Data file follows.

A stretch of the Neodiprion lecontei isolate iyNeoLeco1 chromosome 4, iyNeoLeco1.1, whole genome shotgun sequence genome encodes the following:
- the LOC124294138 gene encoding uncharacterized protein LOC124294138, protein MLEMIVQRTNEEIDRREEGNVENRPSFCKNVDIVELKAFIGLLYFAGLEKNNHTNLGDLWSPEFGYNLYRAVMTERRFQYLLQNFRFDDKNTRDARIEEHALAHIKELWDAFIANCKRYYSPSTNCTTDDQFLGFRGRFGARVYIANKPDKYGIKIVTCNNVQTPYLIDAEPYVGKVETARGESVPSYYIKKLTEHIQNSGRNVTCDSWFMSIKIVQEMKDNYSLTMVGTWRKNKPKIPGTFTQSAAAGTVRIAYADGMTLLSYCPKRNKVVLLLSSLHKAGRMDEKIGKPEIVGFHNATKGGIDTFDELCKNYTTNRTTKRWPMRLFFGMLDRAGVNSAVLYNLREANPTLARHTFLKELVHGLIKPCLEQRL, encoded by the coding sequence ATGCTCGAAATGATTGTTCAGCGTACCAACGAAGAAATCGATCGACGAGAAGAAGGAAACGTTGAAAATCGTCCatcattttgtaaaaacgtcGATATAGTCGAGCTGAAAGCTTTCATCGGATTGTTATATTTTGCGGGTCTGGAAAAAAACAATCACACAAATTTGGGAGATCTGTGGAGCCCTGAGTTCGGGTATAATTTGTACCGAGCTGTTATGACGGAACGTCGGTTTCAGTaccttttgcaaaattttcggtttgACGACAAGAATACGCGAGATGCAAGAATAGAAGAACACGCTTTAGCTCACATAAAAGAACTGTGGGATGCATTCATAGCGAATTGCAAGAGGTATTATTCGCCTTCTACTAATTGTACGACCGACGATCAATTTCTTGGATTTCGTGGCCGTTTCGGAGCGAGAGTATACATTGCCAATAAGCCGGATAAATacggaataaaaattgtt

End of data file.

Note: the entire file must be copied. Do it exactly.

A stretch of the Neodiprion lecontei isolate iyNeoLeco1 chromosome 4, iyNeoLeco1.1, whole genome shotgun sequence genome encodes the following:
- the LOC124294138 gene encoding uncharacterized protein LOC124294138, protein MLEMIVQRTNEEIDRREEGNVENRPSFCKNVDIVELKAFIGLLYFAGLEKNNHTNLGDLWSPEFGYNLYRAVMTERRFQYLLQNFRFDDKNTRDARIEEHALAHIKELWDAFIANCKRYYSPSTNCTTDDQFLGFRGRFGARVYIANKPDKYGIKIVTCNNVQTPYLIDAEPYVGKVETARGESVPSYYIKKLTEHIQNSGRNVTCDSWFMSIKIVQEMKDNYSLTMVGTWRKNKPKIPGTFTQSAAAGTVRIAYADGMTLLSYCPKRNKVVLLLSSLHKAGRMDEKIGKPEIVGFHNATKGGIDTFDELCKNYTTNRTTKRWPMRLFFGMLDRAGVNSAVLYNLREANPTLARHTFLKELVHGLIKPCLEQRL, encoded by the coding sequence ATGCTCGAAATGATTGTTCAGCGTACCAACGAAGAAATCGATCGACGAGAAGAAGGAAACGTTGAAAATCGTCCatcattttgtaaaaacgtcGATATAGTCGAGCTGAAAGCTTTCATCGGATTGTTATATTTTGCGGGTCTGGAAAAAAACAATCACACAAATTTGGGAGATCTGTGGAGCCCTGAGTTCGGGTATAATTTGTACCGAGCTGTTATGACGGAACGTCGGTTTCAGTaccttttgcaaaattttcggtttgACGACAAGAATACGCGAGATGCAAGAATAGAAGAACACGCTTTAGCTCACATAAAAGAACTGTGGGATGCATTCATAGCGAATTGCAAGAGGTATTATTCGCCTTCTACTAATTGTACGACCGACGATCAATTTCTTGGATTTCGTGGCCGTTTCGGAGCGAGAGTATACATTGCCAATAAGCCGGATAAATacggaataaaaattgtt